“Cambridge is so small, so it’s all locals, it’s all community here,” she said. “One of the things that brought me to Bridgeside originally was the community aspect.”
At the time, she was only one of a few women participating in the ciphers, so she decided to stick around to maintain that “female presence.” Hip-hop has a misogyny problem. It always has. So, Girardin’s status as a community leader in the space cannot be understated. She’s at the forefront of the movement to “build bridges” through hip-hop.
To onlookers who are unfamiliar with the concept of a cipher, the ordeal may seem trivial or unnecessary, but for many individuals who showed up that night, BridgeCyph is more than just an event; it’s a home.
“A lot of people such as myself in certain times of my life didn’t have people to talk to. So rapping was one of the only ways that I [could] express myself. And I know that there are a lot of young adults that are in that same predicament. It is such a powerful tool to keep people engaged and in the right state of mind,” said organizer Giovanni Duran, whose rapper name is Gio DaVinci.
That participants come from all over New England just to attend the event speaks to its reach. Brandon Livingston, whose rapper name is B Liv, traveled from outside the city and said rap saved his life. For him, having a space where he can continue to express himself in community is symbolic. “The love that’s here” is what he appreciates.
“Everybody’s inclusive, and I think that’s what we need right now,” Livingston said.
Sam Jensen, 28, agreed.
“Everybody here is not trying to put the other person down. There’s no mic-hogs. Everybody gets a chance to jump on,” he said. “It’s the best part.”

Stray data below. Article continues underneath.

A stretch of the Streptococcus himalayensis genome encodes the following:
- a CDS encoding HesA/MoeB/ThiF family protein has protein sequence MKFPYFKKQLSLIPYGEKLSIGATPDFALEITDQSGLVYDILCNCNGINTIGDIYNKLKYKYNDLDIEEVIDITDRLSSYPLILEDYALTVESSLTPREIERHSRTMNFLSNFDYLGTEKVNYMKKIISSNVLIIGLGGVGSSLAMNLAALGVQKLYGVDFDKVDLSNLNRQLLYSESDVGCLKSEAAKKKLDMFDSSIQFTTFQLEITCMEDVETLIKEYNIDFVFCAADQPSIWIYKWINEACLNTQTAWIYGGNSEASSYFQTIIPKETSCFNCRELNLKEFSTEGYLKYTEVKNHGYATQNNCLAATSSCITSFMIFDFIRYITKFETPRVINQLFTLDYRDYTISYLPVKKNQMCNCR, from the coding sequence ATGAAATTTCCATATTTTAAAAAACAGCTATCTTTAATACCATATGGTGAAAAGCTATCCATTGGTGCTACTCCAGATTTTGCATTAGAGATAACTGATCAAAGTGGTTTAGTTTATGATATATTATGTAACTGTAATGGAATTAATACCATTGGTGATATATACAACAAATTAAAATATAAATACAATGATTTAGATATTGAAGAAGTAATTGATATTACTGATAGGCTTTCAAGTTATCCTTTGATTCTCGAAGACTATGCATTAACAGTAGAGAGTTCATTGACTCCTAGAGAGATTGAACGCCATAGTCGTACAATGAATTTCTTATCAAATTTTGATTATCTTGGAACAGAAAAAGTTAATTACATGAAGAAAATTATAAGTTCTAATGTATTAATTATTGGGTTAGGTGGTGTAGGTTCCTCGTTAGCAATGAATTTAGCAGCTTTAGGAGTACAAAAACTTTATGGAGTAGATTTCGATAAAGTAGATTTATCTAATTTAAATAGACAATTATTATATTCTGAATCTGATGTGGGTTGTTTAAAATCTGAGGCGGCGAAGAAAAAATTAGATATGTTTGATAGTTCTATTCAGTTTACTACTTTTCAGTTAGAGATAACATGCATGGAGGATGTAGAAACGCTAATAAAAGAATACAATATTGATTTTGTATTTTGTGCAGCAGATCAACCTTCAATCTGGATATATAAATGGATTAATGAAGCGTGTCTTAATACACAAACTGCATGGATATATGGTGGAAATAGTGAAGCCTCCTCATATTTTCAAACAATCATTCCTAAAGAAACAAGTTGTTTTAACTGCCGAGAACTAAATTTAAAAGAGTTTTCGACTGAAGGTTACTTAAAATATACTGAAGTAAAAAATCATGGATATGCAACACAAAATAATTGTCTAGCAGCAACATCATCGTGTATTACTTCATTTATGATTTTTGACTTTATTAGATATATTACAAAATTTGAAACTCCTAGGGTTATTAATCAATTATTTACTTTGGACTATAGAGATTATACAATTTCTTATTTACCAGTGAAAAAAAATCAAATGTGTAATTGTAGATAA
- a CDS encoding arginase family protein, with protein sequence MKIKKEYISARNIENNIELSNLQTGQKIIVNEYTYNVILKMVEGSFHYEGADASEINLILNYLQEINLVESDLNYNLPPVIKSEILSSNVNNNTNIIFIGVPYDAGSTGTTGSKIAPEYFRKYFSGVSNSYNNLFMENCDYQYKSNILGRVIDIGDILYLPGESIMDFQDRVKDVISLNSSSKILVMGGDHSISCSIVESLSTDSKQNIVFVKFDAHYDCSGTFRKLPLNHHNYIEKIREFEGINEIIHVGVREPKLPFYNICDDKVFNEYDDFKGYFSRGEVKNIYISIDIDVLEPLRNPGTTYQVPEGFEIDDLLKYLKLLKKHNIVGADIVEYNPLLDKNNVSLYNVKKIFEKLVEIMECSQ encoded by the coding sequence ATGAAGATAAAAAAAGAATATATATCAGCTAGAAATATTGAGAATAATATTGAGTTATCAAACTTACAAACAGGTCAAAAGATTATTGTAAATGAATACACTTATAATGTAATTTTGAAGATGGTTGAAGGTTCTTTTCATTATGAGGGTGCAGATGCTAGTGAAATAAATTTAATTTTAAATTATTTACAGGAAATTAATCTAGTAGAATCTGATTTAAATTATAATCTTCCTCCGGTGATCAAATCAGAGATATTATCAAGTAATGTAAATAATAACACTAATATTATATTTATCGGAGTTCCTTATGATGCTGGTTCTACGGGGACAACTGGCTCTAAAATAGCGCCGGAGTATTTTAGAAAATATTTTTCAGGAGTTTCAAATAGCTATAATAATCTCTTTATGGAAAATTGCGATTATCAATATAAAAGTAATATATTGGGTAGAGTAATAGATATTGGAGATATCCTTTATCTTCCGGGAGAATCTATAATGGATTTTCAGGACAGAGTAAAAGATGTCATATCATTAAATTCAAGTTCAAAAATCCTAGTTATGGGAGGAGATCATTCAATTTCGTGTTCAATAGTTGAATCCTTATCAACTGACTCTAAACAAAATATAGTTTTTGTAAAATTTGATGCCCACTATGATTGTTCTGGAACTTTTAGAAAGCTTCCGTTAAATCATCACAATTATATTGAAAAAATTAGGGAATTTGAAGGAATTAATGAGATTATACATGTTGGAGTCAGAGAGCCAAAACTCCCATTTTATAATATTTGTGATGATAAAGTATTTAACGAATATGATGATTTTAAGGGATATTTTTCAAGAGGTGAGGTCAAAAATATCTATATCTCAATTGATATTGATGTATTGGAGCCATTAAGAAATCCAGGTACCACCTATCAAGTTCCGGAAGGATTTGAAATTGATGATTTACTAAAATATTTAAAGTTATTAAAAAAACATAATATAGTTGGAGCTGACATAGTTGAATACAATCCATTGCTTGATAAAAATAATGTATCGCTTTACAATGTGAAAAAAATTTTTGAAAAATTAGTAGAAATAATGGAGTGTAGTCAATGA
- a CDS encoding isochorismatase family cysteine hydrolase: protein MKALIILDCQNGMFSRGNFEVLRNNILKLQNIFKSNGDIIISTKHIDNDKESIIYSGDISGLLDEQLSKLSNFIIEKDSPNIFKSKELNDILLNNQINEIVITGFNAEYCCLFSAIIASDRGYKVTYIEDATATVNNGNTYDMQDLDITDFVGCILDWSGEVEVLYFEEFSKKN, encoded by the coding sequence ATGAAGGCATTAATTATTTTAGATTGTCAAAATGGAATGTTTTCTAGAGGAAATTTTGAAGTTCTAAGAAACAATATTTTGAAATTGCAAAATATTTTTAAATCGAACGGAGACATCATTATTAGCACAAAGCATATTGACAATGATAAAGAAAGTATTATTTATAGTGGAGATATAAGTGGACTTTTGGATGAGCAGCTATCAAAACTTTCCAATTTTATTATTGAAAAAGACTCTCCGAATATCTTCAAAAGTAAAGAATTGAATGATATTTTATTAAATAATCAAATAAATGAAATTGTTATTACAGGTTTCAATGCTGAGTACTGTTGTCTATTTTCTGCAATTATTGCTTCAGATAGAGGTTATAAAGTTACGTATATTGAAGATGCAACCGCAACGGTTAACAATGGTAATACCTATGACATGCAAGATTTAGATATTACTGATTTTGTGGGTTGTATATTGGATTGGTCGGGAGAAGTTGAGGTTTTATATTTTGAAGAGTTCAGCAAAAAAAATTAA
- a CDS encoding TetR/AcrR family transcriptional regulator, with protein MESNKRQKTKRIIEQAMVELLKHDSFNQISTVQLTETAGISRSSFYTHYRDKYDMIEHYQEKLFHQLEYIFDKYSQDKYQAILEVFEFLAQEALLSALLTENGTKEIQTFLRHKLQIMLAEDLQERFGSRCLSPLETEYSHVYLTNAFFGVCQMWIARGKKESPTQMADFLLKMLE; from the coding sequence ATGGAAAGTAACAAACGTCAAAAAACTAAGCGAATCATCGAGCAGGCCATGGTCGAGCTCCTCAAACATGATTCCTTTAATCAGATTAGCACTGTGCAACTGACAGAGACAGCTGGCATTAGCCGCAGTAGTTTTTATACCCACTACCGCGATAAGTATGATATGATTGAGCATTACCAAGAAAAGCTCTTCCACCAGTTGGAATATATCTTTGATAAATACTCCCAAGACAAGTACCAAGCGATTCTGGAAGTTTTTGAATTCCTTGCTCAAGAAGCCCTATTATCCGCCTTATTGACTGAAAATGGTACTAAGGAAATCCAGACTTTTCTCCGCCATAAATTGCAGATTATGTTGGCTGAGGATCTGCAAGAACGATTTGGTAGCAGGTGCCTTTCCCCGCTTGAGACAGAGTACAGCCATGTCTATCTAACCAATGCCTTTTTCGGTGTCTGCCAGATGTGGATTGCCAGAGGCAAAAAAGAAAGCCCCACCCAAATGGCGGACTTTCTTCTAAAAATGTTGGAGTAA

Jensen discovered the community when he was getting groceries from across the street one day and noticed a group filming a music video, which BridgeCyph does at the end of every event. On Saturday, he was one of the first people to show up and one of the first to pick up the mic and spit bars.
Even though most performers were in their 20s and 30s, the cipher attracted all kinds of characters, including an over-40-year-old man who writes spoken word about “reality turned into metaphorical positivity” and wanted to challenge himself to rap his verses instead. That’s part of BridgeCyph’s goal: to show that there are “so many different flavors and backgrounds and types of artists and sounds out there,” according to Girard.
Alexis Richardson wore a fuzzy red and black jacket with a matching hat tucked over her pink and yellow braids. While everyone else mostly stood in place that night, the 25-year-old switched positions periodically, weaving through the crowd to hug familiar faces. She heard about BridgeCyph through her Uber driver, who turned out to be Jason Bottiglio, a producer and live beatmaker known as Flowttiglio who regularly performs at the ciphers. Since then, she’s been a part of the community and has witnessed, first-hand, its challenges.